Tag Archive | Spring

Spring Blooming Flowers 5-10-2016

Happy Monday!

I hoped everyone had a wonderful Mother’s day.

Take two steps forward and one step back to see what I found blooming in 201320142015.

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Uvularia grandiflora – large-flowered bellwort or merrybells  |  Polemonium caeruleum – Jacob’s Ladder

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Fothergilla gardenii  |  Mertensia virginica – Virginia bluebells

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Geum coccineum ‘Cooky’ ~ Avens  |  Centaurea montana ~ Mountain bluet


Chaenomeles japonica ‘Texas Scarlet’ – Quince


Chaenomeles japonica ‘Orange Delight’ – Quince

© Ilex – Midwestern Plant Girl

Spring Blooming Flowers 4-26-2016

I like how spring is unfolding here. Lots of things are at least starting to show growth and or if it has survived the winter. I had a bunch of stuff die in my front beds. See, even professionals have issues sometimes! I had a whole row of Physocarpus opulifolius ‘Jefam’ or ‘Amber Jubilee’ croak on me. Gaaa! Those were $45. even at wholesale. I have still to see on some late emerging stuff, but after another couple of weeks, the truth will be told what is making a comeback..

Hop on the wayback machine to see what I found blooming in 201320142015

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Stylophorum diphyllum ~ celandine-poppy, wood poppy, poppywort  |  Chionanthus virginicus ~ fringetree


Chaenomeles speciosa ~ Texas scarlet quince
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Sanguinaria canadensis ~ bloodroot  |  Viburnum Carlsii ~ Koreanspice viburnum


Rhododendron ‘Karens’ ~ Karen’s azalea


Malus ~ Crabapple

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Viburnum dentatum ~ Arrowwood vibrunum  |  Glechoma hederacea ~ Creeping Charlie


Draba verna ~ Whitlow-grass

© Ilex – Midwestern Plant Girl

A Day in the Life of Me

Before Spring Sprungs, I have to visit nurseries to look at the quality of stock I’ll be ordering. I used to do this in fall, however I don’t know how bad the winter is going to be and I don’t want to chance stock not surviving. Many nurseries don’t want to drive in their fields when it’s this wet. I know it seems silly, but there is so many things bad with driving in a farm-like setting like this. Soil structure is lost, compaction, pests and disease is spread, flooding, possible irrigation accidents, causes future driving issues… the list is endless.

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Of course, this kind of stuff doesn’t mean a thing to pushy clients or money hungry bosses. They wonder why I wasn’t out there last month tagging. Hmmm, lets see. A sleeping tree looks the same as a dead tree in winter. Unless you want me testing it by scratching the bark and bending and snapping twigs, maybe you just want to wait until Mid-to-Late April and see if they bud??? Just a thought from a professional horticulturist. Remember, I’m here for the betterment of the plant, not for you, evil human.
imageOne nursery didn’t care about all the above mentioned disasters and welcomed me for my own, personal mud derby! I hung tightly to the door that I felt was surely going to fall off the hinges at any moment. The ride was actually quite fun as Juan knew his routes and could keep the speed above 25 MPH. He actually had to gun it a few times to make it through the flooded ruts. Wheee! Mud everywhere!! Because the mud was sucking my calf-high boots off my feet with each step, I really slacked getting the photos I really needed to show my boss. I did have to get out for the spruce though. They are my bosses favorite.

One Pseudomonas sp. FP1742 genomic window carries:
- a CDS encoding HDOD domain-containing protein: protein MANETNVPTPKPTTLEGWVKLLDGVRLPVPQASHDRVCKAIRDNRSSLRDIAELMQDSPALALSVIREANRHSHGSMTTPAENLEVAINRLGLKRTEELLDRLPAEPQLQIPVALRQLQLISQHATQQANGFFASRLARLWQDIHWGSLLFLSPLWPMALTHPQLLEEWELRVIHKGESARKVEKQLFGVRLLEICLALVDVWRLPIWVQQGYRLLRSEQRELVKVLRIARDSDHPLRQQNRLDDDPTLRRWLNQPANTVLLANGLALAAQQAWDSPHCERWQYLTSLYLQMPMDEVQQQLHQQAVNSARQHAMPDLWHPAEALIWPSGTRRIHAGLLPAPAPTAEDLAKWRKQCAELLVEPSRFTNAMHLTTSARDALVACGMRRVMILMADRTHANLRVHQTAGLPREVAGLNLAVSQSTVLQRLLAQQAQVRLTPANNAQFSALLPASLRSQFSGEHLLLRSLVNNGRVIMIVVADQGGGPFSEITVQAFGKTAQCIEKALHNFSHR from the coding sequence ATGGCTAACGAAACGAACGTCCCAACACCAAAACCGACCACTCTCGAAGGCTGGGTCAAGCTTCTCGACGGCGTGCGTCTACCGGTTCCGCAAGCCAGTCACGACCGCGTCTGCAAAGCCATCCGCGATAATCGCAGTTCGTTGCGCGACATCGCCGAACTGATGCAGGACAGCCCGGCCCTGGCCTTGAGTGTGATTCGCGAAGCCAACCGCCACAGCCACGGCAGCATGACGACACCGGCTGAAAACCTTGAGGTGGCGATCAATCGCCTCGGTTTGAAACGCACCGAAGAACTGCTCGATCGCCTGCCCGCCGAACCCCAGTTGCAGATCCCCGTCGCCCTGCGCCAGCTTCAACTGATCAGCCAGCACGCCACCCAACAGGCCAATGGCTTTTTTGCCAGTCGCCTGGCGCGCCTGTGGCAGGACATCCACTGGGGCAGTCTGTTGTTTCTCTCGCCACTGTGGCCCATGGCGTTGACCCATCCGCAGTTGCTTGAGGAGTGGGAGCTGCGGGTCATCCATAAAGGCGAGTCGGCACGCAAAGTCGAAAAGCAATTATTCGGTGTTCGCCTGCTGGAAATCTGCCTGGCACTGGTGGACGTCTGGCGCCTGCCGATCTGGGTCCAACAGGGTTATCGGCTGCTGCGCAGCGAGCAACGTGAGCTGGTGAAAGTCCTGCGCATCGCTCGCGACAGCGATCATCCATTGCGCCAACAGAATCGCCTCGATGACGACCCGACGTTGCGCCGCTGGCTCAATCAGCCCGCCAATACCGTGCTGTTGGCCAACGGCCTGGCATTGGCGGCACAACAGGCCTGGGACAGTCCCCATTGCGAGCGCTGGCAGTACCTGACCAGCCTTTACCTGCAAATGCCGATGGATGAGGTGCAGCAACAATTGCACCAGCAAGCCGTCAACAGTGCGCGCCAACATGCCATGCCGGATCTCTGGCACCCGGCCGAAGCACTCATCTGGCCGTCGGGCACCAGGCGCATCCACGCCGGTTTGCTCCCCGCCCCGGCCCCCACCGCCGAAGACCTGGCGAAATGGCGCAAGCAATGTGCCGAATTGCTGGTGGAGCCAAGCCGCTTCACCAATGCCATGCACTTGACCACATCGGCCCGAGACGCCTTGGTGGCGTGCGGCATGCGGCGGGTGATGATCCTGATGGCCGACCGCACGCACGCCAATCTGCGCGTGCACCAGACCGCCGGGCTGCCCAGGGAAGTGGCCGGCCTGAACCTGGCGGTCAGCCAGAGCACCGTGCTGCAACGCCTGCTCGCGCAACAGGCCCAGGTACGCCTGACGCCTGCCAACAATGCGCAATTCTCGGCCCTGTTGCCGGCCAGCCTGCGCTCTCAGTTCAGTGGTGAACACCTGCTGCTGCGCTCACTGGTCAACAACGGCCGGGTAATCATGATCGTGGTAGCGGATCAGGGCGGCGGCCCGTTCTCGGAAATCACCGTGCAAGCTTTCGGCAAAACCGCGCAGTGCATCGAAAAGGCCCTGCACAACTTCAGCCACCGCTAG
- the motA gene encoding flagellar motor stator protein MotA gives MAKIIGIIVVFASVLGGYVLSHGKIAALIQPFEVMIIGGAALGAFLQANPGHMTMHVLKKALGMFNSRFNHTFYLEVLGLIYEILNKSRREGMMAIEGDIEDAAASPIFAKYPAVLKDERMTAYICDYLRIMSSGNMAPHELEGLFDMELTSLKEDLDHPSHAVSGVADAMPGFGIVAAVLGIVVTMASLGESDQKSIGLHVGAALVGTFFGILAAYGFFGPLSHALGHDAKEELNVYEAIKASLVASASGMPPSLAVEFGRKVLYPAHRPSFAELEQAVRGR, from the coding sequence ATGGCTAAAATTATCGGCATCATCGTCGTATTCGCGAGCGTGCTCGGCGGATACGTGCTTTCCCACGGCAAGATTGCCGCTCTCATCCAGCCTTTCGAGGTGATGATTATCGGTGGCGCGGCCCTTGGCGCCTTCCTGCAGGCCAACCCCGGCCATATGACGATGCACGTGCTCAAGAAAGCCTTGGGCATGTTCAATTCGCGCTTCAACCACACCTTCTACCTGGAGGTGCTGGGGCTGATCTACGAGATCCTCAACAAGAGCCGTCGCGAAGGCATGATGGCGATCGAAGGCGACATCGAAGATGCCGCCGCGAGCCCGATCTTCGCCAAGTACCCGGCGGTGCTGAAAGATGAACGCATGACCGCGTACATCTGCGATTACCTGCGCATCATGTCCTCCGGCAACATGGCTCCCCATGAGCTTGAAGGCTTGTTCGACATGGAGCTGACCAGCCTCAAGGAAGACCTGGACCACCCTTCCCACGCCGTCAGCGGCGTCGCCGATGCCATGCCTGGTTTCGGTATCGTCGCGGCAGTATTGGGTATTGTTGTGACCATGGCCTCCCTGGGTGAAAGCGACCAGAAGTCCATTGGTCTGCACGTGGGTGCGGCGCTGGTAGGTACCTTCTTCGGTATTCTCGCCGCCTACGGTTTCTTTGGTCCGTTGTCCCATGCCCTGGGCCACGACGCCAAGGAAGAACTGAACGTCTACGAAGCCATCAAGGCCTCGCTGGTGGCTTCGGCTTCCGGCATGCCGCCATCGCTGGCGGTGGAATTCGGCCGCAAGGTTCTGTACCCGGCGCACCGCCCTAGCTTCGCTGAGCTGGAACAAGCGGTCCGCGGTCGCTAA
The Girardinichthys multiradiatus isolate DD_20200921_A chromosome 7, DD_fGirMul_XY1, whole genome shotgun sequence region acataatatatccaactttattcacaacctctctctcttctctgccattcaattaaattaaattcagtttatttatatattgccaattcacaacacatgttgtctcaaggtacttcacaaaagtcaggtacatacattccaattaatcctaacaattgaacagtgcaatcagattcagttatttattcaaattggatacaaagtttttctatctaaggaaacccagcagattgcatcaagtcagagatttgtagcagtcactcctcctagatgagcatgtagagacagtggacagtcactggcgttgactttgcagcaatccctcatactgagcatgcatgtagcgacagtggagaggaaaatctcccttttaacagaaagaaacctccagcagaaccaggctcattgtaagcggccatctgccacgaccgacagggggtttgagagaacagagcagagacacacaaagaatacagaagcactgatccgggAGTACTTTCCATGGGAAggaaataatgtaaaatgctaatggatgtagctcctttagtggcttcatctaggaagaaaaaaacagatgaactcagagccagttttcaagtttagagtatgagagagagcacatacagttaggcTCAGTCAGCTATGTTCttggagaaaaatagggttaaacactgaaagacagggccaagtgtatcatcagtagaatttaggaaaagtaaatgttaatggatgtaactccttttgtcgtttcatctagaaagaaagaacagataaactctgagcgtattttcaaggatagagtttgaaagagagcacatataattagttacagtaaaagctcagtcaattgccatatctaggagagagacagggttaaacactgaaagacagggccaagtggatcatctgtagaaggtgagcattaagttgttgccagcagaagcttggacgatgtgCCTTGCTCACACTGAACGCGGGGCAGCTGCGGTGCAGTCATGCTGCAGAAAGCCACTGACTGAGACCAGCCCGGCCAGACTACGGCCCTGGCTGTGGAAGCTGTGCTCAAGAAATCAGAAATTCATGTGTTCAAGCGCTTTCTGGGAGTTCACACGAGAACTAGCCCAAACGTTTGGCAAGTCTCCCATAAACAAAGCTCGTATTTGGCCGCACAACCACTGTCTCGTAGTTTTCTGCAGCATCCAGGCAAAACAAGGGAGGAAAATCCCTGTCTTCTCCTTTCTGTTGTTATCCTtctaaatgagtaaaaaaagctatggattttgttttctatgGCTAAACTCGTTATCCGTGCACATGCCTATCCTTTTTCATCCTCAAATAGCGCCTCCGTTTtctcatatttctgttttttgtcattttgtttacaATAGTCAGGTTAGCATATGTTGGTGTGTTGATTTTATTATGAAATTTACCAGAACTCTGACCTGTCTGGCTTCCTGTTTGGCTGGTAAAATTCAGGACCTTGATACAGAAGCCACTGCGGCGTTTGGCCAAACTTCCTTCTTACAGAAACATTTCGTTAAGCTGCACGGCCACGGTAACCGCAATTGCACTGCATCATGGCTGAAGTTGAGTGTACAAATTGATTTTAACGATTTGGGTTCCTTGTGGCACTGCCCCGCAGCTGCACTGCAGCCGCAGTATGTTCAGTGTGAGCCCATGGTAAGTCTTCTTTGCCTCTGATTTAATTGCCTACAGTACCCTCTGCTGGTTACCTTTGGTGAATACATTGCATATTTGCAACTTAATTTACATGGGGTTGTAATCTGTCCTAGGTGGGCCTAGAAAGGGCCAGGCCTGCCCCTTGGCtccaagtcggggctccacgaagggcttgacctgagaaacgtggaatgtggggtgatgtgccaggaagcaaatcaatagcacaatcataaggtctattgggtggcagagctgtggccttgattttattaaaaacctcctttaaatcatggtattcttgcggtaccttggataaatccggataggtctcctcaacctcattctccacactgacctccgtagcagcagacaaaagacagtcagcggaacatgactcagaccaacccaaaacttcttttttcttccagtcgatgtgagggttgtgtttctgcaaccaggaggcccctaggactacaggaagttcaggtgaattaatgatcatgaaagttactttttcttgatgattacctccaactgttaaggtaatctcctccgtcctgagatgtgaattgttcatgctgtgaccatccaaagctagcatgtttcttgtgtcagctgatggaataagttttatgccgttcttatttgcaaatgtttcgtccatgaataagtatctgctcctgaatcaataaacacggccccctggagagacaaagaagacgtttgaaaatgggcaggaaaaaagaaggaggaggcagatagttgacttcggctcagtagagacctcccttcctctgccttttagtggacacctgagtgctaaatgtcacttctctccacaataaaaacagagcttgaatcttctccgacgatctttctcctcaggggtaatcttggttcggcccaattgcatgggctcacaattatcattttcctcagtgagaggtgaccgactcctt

Look! I can see my feet! This spot that wasn’t that bad!




© Ilex – Midwestern Plant Girl

Spring Annuals for Containers 2016


Every year, Mother Nature likes to play April Fools jokes on us Midwesterners. In 2012, I had lilacs blooming on April 13th and it was 76F that day. In 2013, it was 16F and snowing the day our annuals arrived. In 2014, the weather wasn’t that bad and hovered around the 50’s. Last year, again it was nice when the flowers got planted, however a fast cold snap killed a few of our client’s pots. That’s what happens when you force your landscape company to plant something earlier than they feel it’s safe to do. The client is mad and we get paid twice to do their pots.

Here are some basic tips to make your Spring season pots wonderful!

Be sure your container / pot is very clean to start the season. A good, stiff brush dipped in a 10% bleach solution will do the trick. This will kill off any of the nasties waiting to infect your flowers. This cleaning should take you through the season also. No need to disinfect after each season change. (Spring/Summer/Fall/Winter)

Spring flowers such as; Petunias, tulips, hyacinths, primrose, cyclamen, hydrangea, muscari, snap dragons, ranunculus, helleborus, viola, ivy and diacia are just a few cool weather choices.

Give your display a bit of height with pussy willow or forsythia branches. If cut at the right time (pretty much right before placing in display) they will also bloom, adding to the WOW factor.

These flowers will last until the weather turns hot & then it’s time to switch over to your summer display.

You don’t need to remember a bunch of annual names. The only thing you need remember for a well-presented display is: Thriller, Filler & Spiller! The Thriller is that one large plant that is generally in the center and taller than the rest. Filler are those mid-range sized plants, often of ‘fatter or fuller’ stature. Spiller is just that, plants that hang over the edge of the pot.

Just like autumn pots, these don’t grow any larger than they are now. So design accordingly.

Here are some Spring displays from 2015, 2014 & 2013.

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Bellis English Daisies – So cute! New this year for us.

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© Ilex – Midwestern Plant Girl

Spring Blooming Flowers 4-7-2016


A blooming flowers post! Yeah Woowoowoo!!!